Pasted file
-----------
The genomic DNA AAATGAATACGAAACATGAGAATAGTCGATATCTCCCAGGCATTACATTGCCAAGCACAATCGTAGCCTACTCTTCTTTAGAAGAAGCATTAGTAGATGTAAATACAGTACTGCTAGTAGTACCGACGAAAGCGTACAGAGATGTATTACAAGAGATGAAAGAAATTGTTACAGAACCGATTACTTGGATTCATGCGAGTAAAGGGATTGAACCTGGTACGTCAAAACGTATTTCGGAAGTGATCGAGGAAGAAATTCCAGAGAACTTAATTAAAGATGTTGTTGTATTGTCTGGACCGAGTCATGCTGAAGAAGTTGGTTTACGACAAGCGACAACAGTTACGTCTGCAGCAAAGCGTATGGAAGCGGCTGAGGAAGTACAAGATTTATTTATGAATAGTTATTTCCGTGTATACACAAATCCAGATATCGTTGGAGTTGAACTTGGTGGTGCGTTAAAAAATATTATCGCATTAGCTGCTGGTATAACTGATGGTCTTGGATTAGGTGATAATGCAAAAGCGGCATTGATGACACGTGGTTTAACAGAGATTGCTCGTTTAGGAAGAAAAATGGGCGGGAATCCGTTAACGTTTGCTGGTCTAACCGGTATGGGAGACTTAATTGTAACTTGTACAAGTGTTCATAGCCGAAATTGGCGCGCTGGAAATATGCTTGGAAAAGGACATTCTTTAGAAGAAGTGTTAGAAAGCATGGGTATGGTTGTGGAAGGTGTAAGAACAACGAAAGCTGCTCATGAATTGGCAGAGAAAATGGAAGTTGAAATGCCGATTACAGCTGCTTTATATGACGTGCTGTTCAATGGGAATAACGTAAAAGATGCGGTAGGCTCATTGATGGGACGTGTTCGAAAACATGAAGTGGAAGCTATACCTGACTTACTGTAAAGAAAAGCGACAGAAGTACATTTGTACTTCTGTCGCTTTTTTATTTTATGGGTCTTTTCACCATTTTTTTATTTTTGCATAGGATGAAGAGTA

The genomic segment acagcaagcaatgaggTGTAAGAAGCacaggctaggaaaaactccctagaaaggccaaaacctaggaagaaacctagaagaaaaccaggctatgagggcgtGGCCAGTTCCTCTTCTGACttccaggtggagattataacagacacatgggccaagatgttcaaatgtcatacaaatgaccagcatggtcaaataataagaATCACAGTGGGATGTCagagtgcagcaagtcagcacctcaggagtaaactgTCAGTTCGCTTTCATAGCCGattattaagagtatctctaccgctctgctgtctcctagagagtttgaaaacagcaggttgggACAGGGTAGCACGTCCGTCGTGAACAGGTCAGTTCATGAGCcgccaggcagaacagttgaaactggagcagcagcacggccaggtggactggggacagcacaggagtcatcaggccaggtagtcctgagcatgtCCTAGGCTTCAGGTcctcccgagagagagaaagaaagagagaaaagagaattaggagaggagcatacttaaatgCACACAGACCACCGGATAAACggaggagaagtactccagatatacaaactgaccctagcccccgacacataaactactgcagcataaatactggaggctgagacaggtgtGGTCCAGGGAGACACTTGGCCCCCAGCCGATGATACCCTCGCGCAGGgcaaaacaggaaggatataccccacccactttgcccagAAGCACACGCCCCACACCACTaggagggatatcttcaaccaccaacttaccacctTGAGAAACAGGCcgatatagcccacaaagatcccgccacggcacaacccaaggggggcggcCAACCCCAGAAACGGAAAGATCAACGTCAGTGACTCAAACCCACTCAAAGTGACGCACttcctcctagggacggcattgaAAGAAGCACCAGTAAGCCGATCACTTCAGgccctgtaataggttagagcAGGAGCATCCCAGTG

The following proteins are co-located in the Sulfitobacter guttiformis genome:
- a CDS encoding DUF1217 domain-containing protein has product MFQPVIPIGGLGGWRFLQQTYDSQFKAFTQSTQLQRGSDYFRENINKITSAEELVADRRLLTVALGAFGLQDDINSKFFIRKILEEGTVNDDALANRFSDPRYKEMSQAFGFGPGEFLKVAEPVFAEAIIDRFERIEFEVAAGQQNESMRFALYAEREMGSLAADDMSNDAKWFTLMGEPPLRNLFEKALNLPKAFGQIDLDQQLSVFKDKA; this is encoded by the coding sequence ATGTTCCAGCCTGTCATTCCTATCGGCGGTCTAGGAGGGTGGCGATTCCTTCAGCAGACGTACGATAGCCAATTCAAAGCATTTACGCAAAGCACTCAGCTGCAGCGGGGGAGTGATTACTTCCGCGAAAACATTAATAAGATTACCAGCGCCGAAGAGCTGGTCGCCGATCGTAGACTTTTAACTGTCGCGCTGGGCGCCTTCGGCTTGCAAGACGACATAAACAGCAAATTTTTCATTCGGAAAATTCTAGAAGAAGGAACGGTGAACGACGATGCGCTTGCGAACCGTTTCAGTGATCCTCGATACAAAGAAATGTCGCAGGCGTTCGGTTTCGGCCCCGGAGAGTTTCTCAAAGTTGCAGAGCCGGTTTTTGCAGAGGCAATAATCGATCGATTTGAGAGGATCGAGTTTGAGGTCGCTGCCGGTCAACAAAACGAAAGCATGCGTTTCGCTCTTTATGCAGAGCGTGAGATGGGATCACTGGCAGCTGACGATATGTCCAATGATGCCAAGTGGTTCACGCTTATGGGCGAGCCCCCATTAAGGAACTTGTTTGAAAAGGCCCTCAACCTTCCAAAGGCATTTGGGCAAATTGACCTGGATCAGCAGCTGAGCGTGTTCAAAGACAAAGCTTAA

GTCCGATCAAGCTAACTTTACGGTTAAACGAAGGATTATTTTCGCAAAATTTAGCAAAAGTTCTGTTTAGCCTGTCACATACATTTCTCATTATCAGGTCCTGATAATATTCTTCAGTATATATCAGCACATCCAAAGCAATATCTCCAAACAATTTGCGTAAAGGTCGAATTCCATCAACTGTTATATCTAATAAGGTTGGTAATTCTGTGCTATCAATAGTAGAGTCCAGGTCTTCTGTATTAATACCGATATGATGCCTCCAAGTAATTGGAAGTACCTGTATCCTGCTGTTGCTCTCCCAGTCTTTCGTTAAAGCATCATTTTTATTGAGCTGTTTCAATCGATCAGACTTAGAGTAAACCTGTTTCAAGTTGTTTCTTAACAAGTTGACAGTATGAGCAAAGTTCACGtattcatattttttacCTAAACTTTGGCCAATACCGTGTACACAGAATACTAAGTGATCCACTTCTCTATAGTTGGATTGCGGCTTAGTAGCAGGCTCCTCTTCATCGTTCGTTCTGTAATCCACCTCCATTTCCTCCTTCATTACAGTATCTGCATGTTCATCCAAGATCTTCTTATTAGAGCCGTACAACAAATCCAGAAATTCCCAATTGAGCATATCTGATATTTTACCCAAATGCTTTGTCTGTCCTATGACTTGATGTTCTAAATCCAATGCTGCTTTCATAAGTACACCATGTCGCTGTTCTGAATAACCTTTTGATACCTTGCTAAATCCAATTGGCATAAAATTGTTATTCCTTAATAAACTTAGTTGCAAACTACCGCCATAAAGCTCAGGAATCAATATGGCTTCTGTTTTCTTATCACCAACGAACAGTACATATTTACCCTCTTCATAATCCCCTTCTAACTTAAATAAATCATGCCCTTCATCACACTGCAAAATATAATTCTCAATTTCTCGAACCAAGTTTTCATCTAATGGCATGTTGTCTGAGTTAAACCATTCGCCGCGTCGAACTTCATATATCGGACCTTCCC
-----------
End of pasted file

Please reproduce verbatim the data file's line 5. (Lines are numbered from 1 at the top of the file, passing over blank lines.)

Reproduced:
GTCCGATCAAGCTAACTTTACGGTTAAACGAAGGATTATTTTCGCAAAATTTAGCAAAAGTTCTGTTTAGCCTGTCACATACATTTCTCATTATCAGGTCCTGATAATATTCTTCAGTATATATCAGCACATCCAAAGCAATATCTCCAAACAATTTGCGTAAAGGTCGAATTCCATCAACTGTTATATCTAATAAGGTTGGTAATTCTGTGCTATCAATAGTAGAGTCCAGGTCTTCTGTATTAATACCGATATGATGCCTCCAAGTAATTGGAAGTACCTGTATCCTGCTGTTGCTCTCCCAGTCTTTCGTTAAAGCATCATTTTTATTGAGCTGTTTCAATCGATCAGACTTAGAGTAAACCTGTTTCAAGTTGTTTCTTAACAAGTTGACAGTATGAGCAAAGTTCACGtattcatattttttacCTAAACTTTGGCCAATACCGTGTACACAGAATACTAAGTGATCCACTTCTCTATAGTTGGATTGCGGCTTAGTAGCAGGCTCCTCTTCATCGTTCGTTCTGTAATCCACCTCCATTTCCTCCTTCATTACAGTATCTGCATGTTCATCCAAGATCTTCTTATTAGAGCCGTACAACAAATCCAGAAATTCCCAATTGAGCATATCTGATATTTTACCCAAATGCTTTGTCTGTCCTATGACTTGATGTTCTAAATCCAATGCTGCTTTCATAAGTACACCATGTCGCTGTTCTGAATAACCTTTTGATACCTTGCTAAATCCAATTGGCATAAAATTGTTATTCCTTAATAAACTTAGTTGCAAACTACCGCCATAAAGCTCAGGAATCAATATGGCTTCTGTTTTCTTATCACCAACGAACAGTACATATTTACCCTCTTCATAATCCCCTTCTAACTTAAATAAATCATGCCCTTCATCACACTGCAAAATATAATTCTCAATTTCTCGAACCAAGTTTTCATCTAATGGCATGTTGTCTGAGTTAAACCATTCGCCGCGTCGAACTTCATATATCGGACCTTCCC